Justice League #17
Written by Geoff Johns
Art by Ivan Reis and Paul Pelletier
Reviewed by Sean Lamont
The ending. The most criticized portion of any storytelling medium that has the power to make the previous drull work sparkle if performed correctly, or drag the promising bulk of the setup straight into the ground with poor execution. With the end of the Throne of Atlantis storyline coming to a close in this issue, a lot was riding on the landing to show that the Justice League title had finally found its stride. And while the landing was muddy, the unclean nature of it just may be exactly what the title needed to do.
Atlantis has marched upon the shores of Boston after a mysterious naval accident launched military ordinance straight into the domain of the undersea people. Standing between their hordes and the inevitable destruction of the eastern seaboard are the newly expanded ranks of the Justice League. But with a third force entering the fray at the behest of the puppet master who orchestrated the entire conflict, can Aquaman make the tough decision between his friends on the surface, his family of the sea, and the role he may be forced to play in either world?
Having run through the entirety of the Throne of Atlantis crossover here, it would be less than truthful to say I was not a little worried about how this entire storyline was going to play out after my praise on the previous three. Luckily, Johns looks to have found his groove with this collection of DC’s greatest heroes; allowing their inter-relationships to drive the story as much as any outside antagonist, and bringing the book back to the core of what sparked it. Seeing all of the big personalities interacting with each other, and facing threats too big for any single one of them to tackle alone. I’m not sure if he has hit a critical mass of what he wanted to build as his backdrop, or simply reached a point of character establishment that he wanted to get to before taking the title in this direction, but it is certainly a sight for sore eyes to see this title climbing back up towards the top of what it should be.
The ending presented is not without its faults though. With a crescendo of violence as full-on war breaks out, the resolution is almost a quiet whimper in comparison to tie up most of the loose ends. To be completely honest though, the messy landing is what has me even more excited for the title than a storyline that could have ended with a neat bow. No character escapes the consequences of this storyline without a little dirt on their hands, and the varying shades of grey that the protagonists and antagonists alike find themselves operating out of lends a complexity to relationships that have been very one-sided in the past. All in all, a satisfying conclusion, and a veritable garden of future storyline seeds are contained within the path chosen.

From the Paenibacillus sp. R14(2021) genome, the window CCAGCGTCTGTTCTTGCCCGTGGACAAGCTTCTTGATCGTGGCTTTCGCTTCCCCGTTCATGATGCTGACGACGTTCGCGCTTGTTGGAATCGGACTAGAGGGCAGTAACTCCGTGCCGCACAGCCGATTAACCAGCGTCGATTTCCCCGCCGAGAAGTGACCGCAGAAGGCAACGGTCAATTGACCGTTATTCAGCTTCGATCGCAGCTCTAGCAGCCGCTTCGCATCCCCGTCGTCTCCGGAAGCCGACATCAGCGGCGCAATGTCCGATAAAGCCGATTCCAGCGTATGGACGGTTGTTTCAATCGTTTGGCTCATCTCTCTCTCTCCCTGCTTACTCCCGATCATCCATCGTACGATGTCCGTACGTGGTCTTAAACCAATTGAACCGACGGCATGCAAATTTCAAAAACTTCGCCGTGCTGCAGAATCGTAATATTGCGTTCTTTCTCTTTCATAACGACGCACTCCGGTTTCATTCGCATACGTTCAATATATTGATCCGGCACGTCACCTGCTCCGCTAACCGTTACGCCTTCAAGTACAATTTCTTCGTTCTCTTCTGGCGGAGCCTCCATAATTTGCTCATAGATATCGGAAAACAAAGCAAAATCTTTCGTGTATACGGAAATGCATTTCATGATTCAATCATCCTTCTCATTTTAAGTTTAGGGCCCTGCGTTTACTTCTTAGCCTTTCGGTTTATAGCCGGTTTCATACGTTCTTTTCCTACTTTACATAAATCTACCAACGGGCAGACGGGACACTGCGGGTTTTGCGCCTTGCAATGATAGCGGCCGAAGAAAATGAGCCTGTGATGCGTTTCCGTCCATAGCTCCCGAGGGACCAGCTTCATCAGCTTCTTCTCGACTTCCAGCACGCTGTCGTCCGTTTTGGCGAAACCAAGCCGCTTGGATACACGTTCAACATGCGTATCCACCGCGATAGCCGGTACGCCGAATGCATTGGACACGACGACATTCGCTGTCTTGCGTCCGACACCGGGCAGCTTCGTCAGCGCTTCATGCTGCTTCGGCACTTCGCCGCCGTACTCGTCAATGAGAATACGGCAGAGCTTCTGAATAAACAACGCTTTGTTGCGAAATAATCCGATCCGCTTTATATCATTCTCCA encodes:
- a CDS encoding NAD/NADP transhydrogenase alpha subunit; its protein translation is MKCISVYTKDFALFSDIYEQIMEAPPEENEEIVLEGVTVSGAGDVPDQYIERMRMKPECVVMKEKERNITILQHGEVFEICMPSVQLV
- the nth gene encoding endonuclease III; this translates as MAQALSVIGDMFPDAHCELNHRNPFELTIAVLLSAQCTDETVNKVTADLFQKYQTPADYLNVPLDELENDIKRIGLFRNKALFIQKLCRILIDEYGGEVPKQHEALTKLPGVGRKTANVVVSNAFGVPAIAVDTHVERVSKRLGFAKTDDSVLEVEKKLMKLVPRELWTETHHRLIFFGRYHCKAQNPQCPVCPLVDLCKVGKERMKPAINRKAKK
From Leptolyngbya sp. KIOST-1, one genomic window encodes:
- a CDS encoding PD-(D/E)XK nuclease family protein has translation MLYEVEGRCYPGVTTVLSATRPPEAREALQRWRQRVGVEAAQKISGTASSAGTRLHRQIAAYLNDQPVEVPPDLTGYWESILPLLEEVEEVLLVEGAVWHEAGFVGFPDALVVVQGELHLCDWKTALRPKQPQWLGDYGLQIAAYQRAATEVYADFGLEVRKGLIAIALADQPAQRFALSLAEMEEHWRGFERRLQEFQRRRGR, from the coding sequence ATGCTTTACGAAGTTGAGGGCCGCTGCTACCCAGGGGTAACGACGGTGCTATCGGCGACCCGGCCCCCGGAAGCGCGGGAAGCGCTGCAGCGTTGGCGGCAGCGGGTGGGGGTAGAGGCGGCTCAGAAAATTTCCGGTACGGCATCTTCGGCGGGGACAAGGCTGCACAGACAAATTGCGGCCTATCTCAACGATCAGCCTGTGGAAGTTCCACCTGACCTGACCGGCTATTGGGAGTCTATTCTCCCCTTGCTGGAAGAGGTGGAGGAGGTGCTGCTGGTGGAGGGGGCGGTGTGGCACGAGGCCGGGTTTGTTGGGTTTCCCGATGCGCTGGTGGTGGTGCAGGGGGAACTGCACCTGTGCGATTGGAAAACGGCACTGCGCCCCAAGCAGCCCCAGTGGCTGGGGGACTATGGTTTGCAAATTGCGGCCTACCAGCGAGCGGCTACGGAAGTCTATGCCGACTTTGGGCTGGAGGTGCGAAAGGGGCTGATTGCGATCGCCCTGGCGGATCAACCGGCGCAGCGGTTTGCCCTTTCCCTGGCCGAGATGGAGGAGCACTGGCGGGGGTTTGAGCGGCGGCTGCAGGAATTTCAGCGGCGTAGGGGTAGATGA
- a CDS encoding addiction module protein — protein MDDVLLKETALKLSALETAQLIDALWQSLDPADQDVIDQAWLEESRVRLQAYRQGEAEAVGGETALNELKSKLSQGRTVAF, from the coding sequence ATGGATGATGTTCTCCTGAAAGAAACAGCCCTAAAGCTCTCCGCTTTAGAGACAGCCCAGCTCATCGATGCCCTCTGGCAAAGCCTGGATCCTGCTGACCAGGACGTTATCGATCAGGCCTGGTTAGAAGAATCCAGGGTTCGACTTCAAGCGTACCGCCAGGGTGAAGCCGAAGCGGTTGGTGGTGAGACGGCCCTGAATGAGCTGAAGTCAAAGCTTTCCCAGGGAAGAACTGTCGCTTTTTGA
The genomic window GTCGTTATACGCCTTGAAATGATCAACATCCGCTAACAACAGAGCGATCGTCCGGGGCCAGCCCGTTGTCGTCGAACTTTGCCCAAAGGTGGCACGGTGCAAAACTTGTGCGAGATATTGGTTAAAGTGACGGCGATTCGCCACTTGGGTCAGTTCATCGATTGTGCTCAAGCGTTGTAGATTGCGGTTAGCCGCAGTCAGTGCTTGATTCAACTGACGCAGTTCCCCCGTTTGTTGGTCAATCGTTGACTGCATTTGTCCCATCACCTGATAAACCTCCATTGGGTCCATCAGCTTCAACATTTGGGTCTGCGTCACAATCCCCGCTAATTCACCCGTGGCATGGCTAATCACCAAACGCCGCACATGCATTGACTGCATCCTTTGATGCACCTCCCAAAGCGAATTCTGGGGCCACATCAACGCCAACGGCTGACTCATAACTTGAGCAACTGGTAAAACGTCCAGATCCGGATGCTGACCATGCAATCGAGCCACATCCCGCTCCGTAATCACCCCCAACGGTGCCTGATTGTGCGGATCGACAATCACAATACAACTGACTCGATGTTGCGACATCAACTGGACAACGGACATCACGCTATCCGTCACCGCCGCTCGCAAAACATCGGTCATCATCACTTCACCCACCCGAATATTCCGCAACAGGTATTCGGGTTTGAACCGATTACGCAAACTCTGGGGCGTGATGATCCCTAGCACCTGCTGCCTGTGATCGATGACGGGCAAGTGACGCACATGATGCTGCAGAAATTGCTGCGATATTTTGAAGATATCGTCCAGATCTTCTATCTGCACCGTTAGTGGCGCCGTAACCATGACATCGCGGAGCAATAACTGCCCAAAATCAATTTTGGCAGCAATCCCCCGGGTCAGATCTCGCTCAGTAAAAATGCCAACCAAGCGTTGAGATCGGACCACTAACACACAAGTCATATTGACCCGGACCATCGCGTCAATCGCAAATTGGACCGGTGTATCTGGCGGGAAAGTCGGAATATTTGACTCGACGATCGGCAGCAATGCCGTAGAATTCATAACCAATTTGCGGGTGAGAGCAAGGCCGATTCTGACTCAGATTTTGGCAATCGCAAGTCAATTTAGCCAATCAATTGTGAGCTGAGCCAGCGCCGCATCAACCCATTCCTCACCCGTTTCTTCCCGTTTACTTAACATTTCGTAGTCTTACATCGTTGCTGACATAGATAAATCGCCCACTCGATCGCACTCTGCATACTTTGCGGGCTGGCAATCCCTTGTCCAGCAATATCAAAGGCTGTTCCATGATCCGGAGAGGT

The artwork provided by Reis and Pelletier continues to be both bombastic and endearing as the story demands. While there is the tiniest shift in tone at the breakpoint between the two contributors to this issue, I was more impressed by how closely they synced up than I was jarred by the sudden switch. It is faintly noticeable at first, but the tone remains and flushes out any misgivings that the usual mid-issue artistic shift does for me. Reis truly shines in his large, over the top depictions of the chaotic battle scenes; meticulously adding detail into even the most jumbled mass of armies. Meanwhile, Pelletier finishes off most of the issue by focusing instead on the personal and emotional tolls that the battle has taken on everyone involved, and adds pathos to these characters to great effect. The crossover has made me a fan of both, and completely blasted my horribly misplaced concerns on Pelletier taking over Aquaman from Reis.
Buy. This storyline looks to be the turning point for the Justice League title; giving it both the spark of personality, as well as a direction and sense of purpose that has been sorely lacking in previous arcs. With a final page tease hinting at a short-term goal for the League, the time may be finally upon us where the threads of the DCU start to weave together as a universe, and the Justice League titles take their places as the tentpoles of that setting. And at the very least, this issue was a fun start towards that goal.
Jump-On Point: This issue could be read alone without too much work to catch up, but for the majority of the story you would be best served by reading Justice League #15, Aquaman #15, Justice League #16, Aquaman #16, with this issue as the conclusion.